Where there is only one instance, we would just use 40.17.
Conversely, it is sometimes necessary to split a larger element into smaller parts.
For example, the US Zip code sometimes contains two parts – the normal part (such as 60625) and an extended part (3806). The full Zip+4 code would look like this:
We store this in two sub-elements:
Note that this is still a single instance of the postcode, and so the instance descriptor is set at 0.
The same is often seen with the thoroughfare elements in an address.
Frequently a delivery point exists on a smaller street which runs off a main street, and both are necessary components of the address. Additionally, it is convenient to store the street name separately from the street type, and so we have two sub-elements for this.
We can therefore describe any part of an address using a mixture of the segment and element ID, and using instance and part identifiers where necessary.
Here is an example:
Form of address
Part 2 of the EN 14142 address standard contains country-specific templates which describe how to arrange individual address elements into a postal address correct for that country.
These templates are presented in two languages.
The first, NLT (Natural Language Template), is designed to be human-readable and an aid to understanding the structure of the template.
The second language is computer-readable and contains additional information useful to software systems. It is written in PATDL (Postal Address Template Definition Language).
This is an XML schema which, as well as describing how to arrange the address elements, also has content pertaining to defining line components, varying trigger and logic processing for formatting the address and specific rendition instructions.
Rendition instructions in each template define functions and operations that can be performed on the individual elements. This is done to ensure that the output from processing the template preserves the information necessary to achieve postal delivery.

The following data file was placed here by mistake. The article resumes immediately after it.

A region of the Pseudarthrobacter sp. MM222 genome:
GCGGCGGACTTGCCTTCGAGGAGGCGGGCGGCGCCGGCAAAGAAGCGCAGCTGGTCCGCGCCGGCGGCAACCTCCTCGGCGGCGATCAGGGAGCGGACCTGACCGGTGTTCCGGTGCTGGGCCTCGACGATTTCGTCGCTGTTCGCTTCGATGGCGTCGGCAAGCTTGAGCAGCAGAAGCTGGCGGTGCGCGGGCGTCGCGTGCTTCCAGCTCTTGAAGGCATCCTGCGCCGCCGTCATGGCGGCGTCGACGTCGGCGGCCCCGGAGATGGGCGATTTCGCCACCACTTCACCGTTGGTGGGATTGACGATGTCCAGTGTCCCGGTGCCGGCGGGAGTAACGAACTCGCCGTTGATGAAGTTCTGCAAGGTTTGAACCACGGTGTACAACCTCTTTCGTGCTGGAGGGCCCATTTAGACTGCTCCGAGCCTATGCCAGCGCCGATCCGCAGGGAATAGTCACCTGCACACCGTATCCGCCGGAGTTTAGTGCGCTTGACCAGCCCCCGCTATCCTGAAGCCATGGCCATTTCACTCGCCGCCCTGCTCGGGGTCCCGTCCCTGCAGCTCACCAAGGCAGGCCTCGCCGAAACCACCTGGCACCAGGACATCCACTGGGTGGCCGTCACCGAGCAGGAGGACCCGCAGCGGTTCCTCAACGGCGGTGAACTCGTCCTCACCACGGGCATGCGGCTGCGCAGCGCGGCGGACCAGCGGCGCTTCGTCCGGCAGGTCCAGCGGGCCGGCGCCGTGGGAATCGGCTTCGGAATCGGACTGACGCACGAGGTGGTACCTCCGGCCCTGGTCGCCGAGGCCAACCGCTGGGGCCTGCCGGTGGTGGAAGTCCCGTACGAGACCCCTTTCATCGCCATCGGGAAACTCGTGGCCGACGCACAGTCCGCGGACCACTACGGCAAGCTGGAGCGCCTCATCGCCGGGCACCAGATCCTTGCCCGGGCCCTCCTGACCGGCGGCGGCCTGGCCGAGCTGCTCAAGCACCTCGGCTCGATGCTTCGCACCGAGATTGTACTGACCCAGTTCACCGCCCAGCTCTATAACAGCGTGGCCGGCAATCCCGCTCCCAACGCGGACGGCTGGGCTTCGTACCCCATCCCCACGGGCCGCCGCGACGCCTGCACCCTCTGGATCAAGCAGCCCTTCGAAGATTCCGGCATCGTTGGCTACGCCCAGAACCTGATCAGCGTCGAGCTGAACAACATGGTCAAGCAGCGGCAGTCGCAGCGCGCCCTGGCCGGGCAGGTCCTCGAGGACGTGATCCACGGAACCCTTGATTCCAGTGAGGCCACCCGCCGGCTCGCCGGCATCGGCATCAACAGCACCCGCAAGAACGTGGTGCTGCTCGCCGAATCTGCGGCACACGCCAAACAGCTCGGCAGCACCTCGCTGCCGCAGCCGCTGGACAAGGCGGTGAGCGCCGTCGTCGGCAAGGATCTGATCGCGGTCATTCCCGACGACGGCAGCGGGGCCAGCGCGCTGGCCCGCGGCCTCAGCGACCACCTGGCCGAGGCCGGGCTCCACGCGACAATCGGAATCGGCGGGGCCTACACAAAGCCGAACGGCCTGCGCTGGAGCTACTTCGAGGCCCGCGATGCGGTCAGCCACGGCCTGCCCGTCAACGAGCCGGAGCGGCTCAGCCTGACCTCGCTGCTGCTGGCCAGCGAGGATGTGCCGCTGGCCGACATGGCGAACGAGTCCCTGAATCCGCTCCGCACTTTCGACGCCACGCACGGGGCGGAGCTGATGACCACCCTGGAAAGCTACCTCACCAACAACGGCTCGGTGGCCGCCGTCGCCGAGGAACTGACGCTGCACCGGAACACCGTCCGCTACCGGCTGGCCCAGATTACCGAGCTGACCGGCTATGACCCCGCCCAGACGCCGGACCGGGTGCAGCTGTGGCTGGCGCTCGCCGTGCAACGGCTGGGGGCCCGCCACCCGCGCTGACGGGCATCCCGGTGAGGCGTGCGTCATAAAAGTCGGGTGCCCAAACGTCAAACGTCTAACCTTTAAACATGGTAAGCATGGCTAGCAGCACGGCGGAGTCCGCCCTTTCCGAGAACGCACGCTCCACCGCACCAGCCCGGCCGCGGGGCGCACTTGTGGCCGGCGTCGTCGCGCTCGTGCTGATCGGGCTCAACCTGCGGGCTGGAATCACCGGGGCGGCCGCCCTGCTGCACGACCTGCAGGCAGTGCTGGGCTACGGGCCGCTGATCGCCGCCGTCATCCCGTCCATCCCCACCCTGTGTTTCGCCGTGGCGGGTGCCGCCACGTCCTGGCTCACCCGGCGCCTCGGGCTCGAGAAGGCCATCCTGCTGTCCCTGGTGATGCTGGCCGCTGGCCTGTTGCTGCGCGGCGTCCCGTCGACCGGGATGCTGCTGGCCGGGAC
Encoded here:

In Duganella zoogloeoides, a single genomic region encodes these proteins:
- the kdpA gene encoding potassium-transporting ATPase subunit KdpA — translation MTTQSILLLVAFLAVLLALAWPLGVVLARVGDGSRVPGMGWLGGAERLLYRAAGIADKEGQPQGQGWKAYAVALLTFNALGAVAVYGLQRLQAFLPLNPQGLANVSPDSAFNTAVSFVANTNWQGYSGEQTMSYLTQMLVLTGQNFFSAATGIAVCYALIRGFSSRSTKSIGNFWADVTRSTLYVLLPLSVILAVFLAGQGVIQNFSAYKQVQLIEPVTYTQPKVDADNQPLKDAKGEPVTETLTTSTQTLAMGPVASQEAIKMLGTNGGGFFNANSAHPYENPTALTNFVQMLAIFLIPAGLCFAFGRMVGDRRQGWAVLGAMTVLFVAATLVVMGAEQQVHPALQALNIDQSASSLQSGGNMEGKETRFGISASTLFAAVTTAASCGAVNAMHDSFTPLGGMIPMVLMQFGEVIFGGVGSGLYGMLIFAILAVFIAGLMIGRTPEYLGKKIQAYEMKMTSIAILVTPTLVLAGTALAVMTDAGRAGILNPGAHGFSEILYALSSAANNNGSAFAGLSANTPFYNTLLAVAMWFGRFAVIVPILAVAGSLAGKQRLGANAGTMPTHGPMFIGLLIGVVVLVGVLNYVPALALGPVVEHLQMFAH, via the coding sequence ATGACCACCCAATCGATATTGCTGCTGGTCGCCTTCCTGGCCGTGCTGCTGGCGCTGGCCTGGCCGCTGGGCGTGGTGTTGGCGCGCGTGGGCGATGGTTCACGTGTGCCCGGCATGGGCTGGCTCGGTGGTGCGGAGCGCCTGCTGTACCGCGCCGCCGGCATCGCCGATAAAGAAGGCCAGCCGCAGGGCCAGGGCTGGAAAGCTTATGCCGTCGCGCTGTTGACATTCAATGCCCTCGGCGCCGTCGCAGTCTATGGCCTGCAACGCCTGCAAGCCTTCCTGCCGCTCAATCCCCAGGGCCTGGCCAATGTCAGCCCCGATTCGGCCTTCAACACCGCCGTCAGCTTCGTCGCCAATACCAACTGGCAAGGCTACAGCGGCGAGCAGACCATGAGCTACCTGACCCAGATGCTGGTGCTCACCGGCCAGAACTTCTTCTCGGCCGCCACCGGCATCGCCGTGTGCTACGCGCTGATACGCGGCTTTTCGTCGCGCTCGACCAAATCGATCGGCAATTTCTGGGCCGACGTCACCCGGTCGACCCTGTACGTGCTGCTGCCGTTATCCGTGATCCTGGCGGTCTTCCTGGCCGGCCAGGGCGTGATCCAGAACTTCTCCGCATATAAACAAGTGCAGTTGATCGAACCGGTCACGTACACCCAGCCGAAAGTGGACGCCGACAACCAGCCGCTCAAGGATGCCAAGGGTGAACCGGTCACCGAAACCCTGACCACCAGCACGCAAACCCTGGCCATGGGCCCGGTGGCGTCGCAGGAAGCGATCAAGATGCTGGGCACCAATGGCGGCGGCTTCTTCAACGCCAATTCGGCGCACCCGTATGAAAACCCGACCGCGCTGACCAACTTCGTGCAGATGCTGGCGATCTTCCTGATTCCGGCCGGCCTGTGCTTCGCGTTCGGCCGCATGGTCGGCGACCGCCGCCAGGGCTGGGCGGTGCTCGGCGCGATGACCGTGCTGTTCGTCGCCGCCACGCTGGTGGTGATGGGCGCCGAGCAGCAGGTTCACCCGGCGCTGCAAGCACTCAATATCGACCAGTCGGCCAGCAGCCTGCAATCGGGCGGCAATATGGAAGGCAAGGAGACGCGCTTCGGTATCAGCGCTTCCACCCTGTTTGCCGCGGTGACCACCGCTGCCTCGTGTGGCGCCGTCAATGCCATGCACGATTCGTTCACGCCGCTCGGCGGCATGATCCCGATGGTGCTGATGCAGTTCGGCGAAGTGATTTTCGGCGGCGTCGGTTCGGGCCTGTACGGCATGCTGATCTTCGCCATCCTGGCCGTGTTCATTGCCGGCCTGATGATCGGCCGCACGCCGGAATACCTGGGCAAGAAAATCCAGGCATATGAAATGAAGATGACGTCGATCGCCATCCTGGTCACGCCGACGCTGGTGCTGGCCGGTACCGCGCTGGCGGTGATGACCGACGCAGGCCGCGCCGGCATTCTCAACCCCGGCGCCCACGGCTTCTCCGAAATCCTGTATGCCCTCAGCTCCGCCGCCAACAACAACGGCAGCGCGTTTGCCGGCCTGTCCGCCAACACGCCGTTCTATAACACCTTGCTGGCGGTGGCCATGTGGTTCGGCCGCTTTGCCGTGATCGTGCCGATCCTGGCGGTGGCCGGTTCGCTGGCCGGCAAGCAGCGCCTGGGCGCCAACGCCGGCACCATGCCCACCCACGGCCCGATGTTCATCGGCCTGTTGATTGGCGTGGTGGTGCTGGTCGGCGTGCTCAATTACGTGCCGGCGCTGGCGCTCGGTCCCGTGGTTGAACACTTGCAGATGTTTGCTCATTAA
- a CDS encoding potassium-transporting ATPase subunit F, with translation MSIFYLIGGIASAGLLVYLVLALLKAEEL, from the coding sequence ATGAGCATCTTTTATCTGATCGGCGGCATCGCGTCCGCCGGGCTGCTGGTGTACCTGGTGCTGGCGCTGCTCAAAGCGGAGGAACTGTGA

A committee of the Standards Board of the Universal Postal Union has been engaged in identifying the elements and templating addresses for several years.
The work is undertaken together with postal personnel from the country concerned and is extremely labour intensive.
For example, in many countries there are several different “standard templates” for addresses, each containing different elements; the address for an apartment in a large building differs from that of a single family residence, and both differ from the address of a company in an industrial park.
To date some 38 countries have completed this work. Their work has been, or soon will be, certified by the Standards Board.
A first group of certified countries, eleven in all, were recognized at a ceremony at the UPU in October 2010.
In turn, EU standard 14142 has been adopted by the UPU as the basis for the UPU’s own standard S53.
S53 is a standard for the exchange of name and address data.
S53 supports all 4 of the following scenarios:
Stable European standards are needed to ensure that transparent, non-discriminatory access conditions are available to elements of postal infrastructure and to services provided within the scope of the universal service.
This infrastructure and services include the postcode system, address database, post office boxes, delivery boxes, information on change of address, re-direction service and return to sender service.
The European Committee of Standardization is therefore currently considering whether to convert UPU S53 into the format of a European Standard.